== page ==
Power Grid, by Rio Grande Games. “I’m recommending the board game Power Grid. Who would have thought energy policy and board gaming was a match made in heaven. Fluctuating commodity markets, cut throat technology purchasing strategies and the option to decide the future of the German energy market all add up to a highly competitive bit of board game fun. Will you go 100% renewables, rely on cheap coal or try for a balanced energy mix? You can also come up with your own house rules like adding in a carbon floor price, EU emission trading schemes or even negative public attitudes for specific technologies. Hours of energy policy fun!”
Dr Síle Lane:
64 Things You Need To Know Now For Then by Ben Hammersley. "Hammersley is the editor-at-large of Wired UK. In this book he sets out big ideas about the internet and technology and through the 64 very short chapters starts describing a future society that will be divided between people who get technology and those who don’t. The technologically literate will be empowered, demanding consumers, citizens and patients while the illiterate will be left behind. One problem though - the people charged with deciding policies on technology usually don’t get it and are developing strategies based on technology that will be soon out of date. (As this book came out last year it itself is probably already a bit out of date. A good book to dip in and out of during Christmas time off)."
Dr Ben Goldacre:
"Appallingly (and I'm pleased to see Prof David Nutt is equally single-minded): Bad Pharma by Ben Goldacre. There are huge problems in medicine, we can fix them together, but only through public engagement and public pressure. If all the problems in medicine have been fixed by the time you read this, you're allowed to also read JMR Higgs' book The KLF: Chaos, Magic and the Band who Burned a Million Pounds. It's astounding, and reflects my metaphysical world view more closely than any religious text."
Sir Iain Chalmers:
"Laila El-Haddad is a blogger, journalist, political analyst, social activist, and parent of three. She has a BA in political science from Duke University and a Master’s degree in public policy from the Kennedy School of Government at Harvard. Gaza Mom: Palestine, politics, parenting, and everything in between is a great read. It’s based on Laila El-Haddad’s blogs between 2004 and 2012 and contributions she made over that period to the BBC, Al-Jazeera English, the Guardian Unlimited, the New Statesman and other media. Poignant, passionate, angry and often funny, the book helps its readers to understand what life is like for Gazans under siege, and for their relatives abroad who want to visit them."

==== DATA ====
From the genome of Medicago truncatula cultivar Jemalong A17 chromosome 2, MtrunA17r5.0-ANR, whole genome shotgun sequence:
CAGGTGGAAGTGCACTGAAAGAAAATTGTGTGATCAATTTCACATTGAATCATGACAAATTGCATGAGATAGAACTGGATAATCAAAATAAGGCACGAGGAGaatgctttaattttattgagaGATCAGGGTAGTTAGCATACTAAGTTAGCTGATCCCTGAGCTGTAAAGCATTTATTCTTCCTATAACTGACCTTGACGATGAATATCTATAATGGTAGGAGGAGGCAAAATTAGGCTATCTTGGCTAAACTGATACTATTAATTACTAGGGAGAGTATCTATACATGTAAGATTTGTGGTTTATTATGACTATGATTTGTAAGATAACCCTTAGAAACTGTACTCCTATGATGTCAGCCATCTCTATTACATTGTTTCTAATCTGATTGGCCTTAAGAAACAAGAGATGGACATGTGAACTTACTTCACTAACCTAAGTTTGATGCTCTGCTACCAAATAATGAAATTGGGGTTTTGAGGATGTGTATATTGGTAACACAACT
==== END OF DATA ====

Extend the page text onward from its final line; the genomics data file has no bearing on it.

Sir Paul Nurse:
Flight Behaviour by Barbara Kingsolver.
Prof Richard Wiseman:
Jedi dressing-gown. "This is a must for all sci-fi fans. Plus, you can use it to get respect from your children by putting it on, secretly attaching a thread to an object in your kitchen, and then have a friend pull the thread when you hold out your hand."
Prof Jim Al-Khalili:
"As a scientist and atheist I thought I would pick something appropriate. My recommendation for Christmas is geneticist Steve Jones’ new book, The Serpent's Promise: The Bible Retold as Science. Jones argues that the Bible was the first science textbook, but of course got a lot of the science wrong. Here he rewrites the Bible in the light of what we know about the Universe today. It's thought provoking and witty and is more than just a cheap poke of fun at religion. Instead he explores the limits of science and what it can tell us about life and death and whether some of the mythologies of the Bible are rooted in any truth. I have so far only skimmed through my copy, but want the time to sit down and read it properly".
Prof David Nutt:
Drugs Without the Hot Air by David Nutt.
"I enjoyed The Infographic History of the World by Valentina D’Efilippo & James Ball. The book takes a historical tour, beginning with the start of the universe, through the creation of civilisation and into the modern world. Each of the seventy five or so chapters takes a particular topic and uses data visualisation treatment to make it come to life. It would be a great Christmas gift for a young person who can see how what they are learning at school fits into a wider framework. But it would also suit an adult who wants to have the big picture".
Prof Sergio Della Sala:
The Periodic Table by Primo Levi. "The book is a collection of short stories (a genre now revamped thanks to the Nobel prize to Alice Munro) written in 1975 by Primo Levi, an Italian Jew, a Chemist, who survived Auschwitz and committed suicide in 1987. In 21 tales, chemical elements are used as metaphors to narrate poignant autobiographical chronicles. In 2006, the Royal Institution of Great Britain named it the best science book ever. It is a unique, awe-inspiring blend of science and being."